Directed by Panos Costamos
Mandy is a lean and mean revenge thriller, light on plot but heavy on motivation. Like with John Wick the need for revenge is made clear with only a few storytelling beats, however the film takes its time getting there, choosing instead to emphasize the acid trip of a world created for this story. Our journey through this world is quite straightforward and unusual. Mandy is some combination of John Wick, Deliverance, the Manson family, LSD and the visual aesthetics of the inside of a lava lamp.
Nicolas Cage plays Red Miller, occasionally sullen, distraught or manic. He will fight his way through demons and the worshippers of a Charles Manson-like cult figure while consuming LSD and Scarface levels of cocaine. This single-minded revenge trek is in response to the sudden, brutal murder of his wife, Mandy (Andrea Riseborough), at the hands of that Manson figure, Jeremiah Sand (Linus Roache).
Red and Mandy have a fairytale existence in their cabin deep in the forrest. He thinks maybe they should leave, and she thinks there could be nowhere more perfect. They live in a quiet, peaceful 1983 bliss, but the movie’s score, cinematography and unusual rhythm tell us that doom awaits.
Later Mandy will walk by the caravan of San and his followers, and their exchange of glances tell us he has sinister aspirations, but even before then there is a careful observation of life, death and the inner workings of the mind. I’m mostly just referring to the long takes of Red and Mandy’s late nights on the couch, the unmotivated cuts and fades to later moments in time and a long moment that has Mandy stare curiously at a decomposing deer. With the light flares and deep reds and blues of the visual aesthetic, director Panos Costamos establishes early on that this world is unlike our own.
This idea becomes more cemented when Red and an old friend, Caruthers (Bill Duke, who seemed to me to bear some resemblance to Scatman Crothers in The Shining) discuss the demons that kidnapped Mandy in rather frank terms. It matters not so much who they are, just what they did. When Red comes face to face with these slimy demons later in the story he has disgust for what they’ve done and less fear of what they are.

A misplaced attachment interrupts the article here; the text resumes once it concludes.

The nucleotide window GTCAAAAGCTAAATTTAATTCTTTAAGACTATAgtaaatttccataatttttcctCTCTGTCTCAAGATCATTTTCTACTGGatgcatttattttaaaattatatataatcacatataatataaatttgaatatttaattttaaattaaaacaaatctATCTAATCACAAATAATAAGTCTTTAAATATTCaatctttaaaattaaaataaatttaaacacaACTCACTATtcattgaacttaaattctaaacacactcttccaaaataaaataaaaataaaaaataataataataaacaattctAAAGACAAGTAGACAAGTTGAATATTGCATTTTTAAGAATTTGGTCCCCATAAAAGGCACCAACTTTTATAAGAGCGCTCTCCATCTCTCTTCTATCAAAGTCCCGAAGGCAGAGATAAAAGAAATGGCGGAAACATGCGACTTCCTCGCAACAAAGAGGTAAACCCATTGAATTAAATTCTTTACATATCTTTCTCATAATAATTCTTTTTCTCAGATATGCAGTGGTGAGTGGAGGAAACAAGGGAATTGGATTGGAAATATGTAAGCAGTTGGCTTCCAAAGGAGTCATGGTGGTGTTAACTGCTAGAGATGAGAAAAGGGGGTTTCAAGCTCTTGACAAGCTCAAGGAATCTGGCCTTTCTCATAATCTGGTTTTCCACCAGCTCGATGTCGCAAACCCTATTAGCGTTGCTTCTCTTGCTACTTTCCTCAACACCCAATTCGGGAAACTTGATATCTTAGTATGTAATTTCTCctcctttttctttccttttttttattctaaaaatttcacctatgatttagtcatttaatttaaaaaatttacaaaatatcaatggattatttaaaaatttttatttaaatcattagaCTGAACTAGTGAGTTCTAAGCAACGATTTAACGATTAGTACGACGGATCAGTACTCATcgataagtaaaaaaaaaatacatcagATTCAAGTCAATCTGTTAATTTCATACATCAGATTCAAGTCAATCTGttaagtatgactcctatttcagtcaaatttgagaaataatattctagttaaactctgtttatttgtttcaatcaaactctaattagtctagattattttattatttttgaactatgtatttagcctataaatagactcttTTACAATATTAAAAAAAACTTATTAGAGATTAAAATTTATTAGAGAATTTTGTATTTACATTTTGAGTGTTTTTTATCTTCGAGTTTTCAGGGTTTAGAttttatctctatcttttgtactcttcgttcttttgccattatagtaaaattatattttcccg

There is a supposed backstory behind these motorcycle-riding demons who live deep in the forrest and whom the general population might have some awareness of, but all that matters is that they’re evil or something like it. Red will use a variety of gloriously over the top weaponry, ranging from a large axe to multiple chainsaws, to mow down these faceless enemies before making his way to the ones we’ve met, the followers of Jeremiah Sand and Sand himself.
There are only as many antagonists as there are in order to give Red something to do to fill out the movie’s runtime. He works his way through them like Arnold Schwarzenegger in The Running Man or any video game character in any video game. Their storytelling purpose is only to find new, more creative ways of dying. Each death more or less successfully outshines the one before it.
It’s never a question of what Red should be doing or, once he decides to do it, whether he’ll win. We know how this is going to work out, and the delight comes in wanting to see it happen.
Mandy does a wonderful job establishing the evil forces that be and making us root for that demise. It’s simple enough to say that Jeremiah Sand abducts Mandy (through the hired hand of the motorcycle demons) and kidnaps her when she doesn’t volunteer to join his “family,” but the movie takes its time telling this part of the story.
Sand’s followers force LSD and the venom of a strange creature upon Mandy, leading to a drug trip that felt to me like I was as high as she was. It worked incredibly well, and it was eerie and disturbing and everything else it was meant to be. Shocking too. It’s hard to predict where that sequence is headed.
All of this establishes just how disturbed and disgusting the villain is, and it works like the lone trek up to the starting point of a roller coaster. To feel that subsequent rush and release we have to take the time to pull back, like the tension put on a slingshot.
I’m not sure if you can call Mandy fun, but it’s definitely entertaining and surreal. There are a few shocking moments and images which stand above the rest, and the film is incredibly committed to its own aesthetic and strange sense of humor. Mandy is lathered in a darker streak of that 1980’s nostalgia, in a sense asking you if this is really what you long for or remember about your childhood. The music sounds about par for the course (like with Stranger Things) as are the text screens and lens flares, but Costamos uses all of this imagery to create a disturbed nature that those other 1980’s throwbacks seem only to hint at.
Mandy is surreal, dark and eventually kind of fun. It’s a story that could be told in half the time but which uses the other hour as a good simmer, enabling the emotional/visceral impact of the last half of the movie.
Up Next: Last Year at Marienbad (1961), The Candidate (1972), Boomerang! (1947)